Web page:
Thursday, May 19, 2022

The Westminster Gazette pays tribute to Charles Masterman at his death in 1927

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This how the Liberal newspaper The Westminster Gazette noticed the death of Charles Masterman in 1927:

The death of Mr. Charles Masterman ends a career which had brilliant promise, considerable achievement, and more than its share of the accidents of political mischance. 

All who knew him will recall, as a gift outshining many others in a versatile array, a spirit of gay courage in confronting life which made him one of the most friendly personalities of our day. If his humour became rather caustic, almost sardonic. it remained good humour. 

He kept the faith of Liberalism against the temptation to seek a larger career on the Labour side. He was a democratic Liberal who hoped that there would be a junction between the Labour Right and the Liberal Left. He worked for this in the 1923 Parliament.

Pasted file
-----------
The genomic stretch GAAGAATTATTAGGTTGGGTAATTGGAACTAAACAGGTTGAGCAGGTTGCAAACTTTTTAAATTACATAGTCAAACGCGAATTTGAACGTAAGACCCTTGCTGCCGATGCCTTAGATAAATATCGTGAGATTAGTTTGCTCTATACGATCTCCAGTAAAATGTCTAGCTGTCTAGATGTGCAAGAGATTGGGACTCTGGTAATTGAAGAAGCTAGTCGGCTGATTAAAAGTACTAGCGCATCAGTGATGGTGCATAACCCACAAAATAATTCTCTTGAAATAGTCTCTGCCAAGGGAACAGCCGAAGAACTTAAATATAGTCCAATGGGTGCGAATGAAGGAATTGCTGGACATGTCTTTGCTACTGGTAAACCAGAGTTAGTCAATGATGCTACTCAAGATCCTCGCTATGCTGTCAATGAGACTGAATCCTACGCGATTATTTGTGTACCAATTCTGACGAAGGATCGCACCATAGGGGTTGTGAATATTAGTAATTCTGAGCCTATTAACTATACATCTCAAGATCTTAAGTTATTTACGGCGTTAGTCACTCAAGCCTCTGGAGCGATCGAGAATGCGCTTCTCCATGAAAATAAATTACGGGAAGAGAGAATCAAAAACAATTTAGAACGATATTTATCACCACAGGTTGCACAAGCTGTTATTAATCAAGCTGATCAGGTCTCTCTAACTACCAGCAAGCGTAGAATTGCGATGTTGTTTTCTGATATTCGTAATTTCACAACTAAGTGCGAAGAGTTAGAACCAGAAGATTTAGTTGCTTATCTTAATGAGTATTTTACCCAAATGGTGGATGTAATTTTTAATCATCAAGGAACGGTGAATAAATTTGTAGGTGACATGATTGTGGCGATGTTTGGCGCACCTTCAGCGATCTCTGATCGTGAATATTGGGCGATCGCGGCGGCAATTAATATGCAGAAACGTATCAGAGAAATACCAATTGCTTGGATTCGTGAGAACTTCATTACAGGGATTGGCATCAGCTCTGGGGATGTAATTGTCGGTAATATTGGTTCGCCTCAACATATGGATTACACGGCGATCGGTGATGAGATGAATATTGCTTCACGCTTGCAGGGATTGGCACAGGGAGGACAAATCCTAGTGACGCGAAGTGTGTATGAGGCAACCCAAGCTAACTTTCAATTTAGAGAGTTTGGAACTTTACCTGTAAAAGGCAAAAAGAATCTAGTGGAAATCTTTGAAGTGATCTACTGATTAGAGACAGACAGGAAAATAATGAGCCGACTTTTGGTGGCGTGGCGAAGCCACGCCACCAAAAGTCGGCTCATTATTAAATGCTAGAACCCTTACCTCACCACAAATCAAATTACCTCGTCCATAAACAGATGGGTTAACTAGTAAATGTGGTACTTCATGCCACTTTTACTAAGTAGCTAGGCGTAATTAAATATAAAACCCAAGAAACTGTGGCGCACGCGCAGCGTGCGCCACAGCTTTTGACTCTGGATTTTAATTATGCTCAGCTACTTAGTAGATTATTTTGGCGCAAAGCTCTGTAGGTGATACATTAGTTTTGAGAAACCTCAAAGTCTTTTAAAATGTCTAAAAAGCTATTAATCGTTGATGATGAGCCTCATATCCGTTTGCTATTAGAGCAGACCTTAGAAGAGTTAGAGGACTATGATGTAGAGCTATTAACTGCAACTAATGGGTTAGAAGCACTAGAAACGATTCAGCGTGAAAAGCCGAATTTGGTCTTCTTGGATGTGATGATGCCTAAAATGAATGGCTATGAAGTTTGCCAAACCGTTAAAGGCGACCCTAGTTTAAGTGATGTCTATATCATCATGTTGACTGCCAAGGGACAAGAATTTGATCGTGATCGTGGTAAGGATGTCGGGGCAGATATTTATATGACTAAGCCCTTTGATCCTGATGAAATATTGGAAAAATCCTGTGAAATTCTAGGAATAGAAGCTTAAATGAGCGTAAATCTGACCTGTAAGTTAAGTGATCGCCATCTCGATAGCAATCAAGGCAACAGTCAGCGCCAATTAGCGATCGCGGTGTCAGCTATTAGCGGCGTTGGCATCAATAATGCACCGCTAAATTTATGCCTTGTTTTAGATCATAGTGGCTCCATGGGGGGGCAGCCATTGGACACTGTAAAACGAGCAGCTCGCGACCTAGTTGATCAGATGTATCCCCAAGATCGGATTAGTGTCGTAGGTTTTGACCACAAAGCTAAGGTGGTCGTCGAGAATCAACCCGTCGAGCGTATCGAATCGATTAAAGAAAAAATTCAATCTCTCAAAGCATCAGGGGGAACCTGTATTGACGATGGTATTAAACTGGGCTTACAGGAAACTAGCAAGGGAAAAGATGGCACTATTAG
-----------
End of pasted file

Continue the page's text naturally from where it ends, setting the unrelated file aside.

His book, "The Condition of England," was the best broad survey of social England written before the Liberal revival in 1906, and his best journalism. 

As a Minister he did most of the solid work which produced the Insurance system, improved factory conditions, and established the standard of the minimum wage to be found in the Trade Boards Act 

Perhaps he was too waywardly poised to have become a Prime Minister, for which many of his qualities would have fitted him, but few politicians have done more to advance "the condition of the people" problem.

As the best days of Harborough's own J.W. Logan were in the 1890s, Charles Masterman is my favourite Edwardian Liberal. 

Everyone should have a favourite Edwardian Liberal.

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